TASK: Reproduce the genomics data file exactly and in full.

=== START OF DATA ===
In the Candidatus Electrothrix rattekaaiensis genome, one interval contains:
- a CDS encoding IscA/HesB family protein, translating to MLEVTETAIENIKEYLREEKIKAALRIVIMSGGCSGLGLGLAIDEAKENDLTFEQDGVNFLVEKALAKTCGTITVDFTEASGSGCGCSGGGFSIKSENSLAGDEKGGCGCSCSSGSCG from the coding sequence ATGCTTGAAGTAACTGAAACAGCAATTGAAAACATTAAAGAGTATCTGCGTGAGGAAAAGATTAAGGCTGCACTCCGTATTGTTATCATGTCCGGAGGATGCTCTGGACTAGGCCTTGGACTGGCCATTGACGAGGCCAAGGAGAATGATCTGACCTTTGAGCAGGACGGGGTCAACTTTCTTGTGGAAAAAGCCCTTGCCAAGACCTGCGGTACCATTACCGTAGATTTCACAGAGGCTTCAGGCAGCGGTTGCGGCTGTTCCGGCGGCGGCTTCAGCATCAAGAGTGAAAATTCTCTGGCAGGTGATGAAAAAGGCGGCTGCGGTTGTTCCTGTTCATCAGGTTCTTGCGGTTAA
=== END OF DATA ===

In the Candidatus Electrothrix rattekaaiensis genome, one interval contains:
- a CDS encoding IscA/HesB family protein, translating to MLEVTETAIENIKEYLREEKIKAALRIVIMSGGCSGLGLGLAIDEAKENDLTFEQDGVNFLVEKALAKTCGTITVDFTEASGSGCGCSGGGFSIKSENSLAGDEKGGCGCSCSSGSCG from the coding sequence ATGCTTGAAGTAACTGAAACAGCAATTGAAAACATTAAAGAGTATCTGCGTGAGGAAAAGATTAAGGCTGCACTCCGTATTGTTATCATGTCCGGAGGATGCTCTGGACTAGGCCTTGGACTGGCCATTGACGAGGCCAAGGAGAATGATCTGACCTTTGAGCAGGACGGGGTCAACTTTCTTGTGGAAAAAGCCCTTGCCAAGACCTGCGGTACCATTACCGTAGATTTCACAGAGGCTTCAGGCAGCGGTTGCGGCTGTTCCGGCGGCGGCTTCAGCATCAAGAGTGAAAATTCTCTGGCAGGTGATGAAAAAGGCGGCTGCGGTTGTTCCTGTTCATCAGGTTCTTGCGGTTAA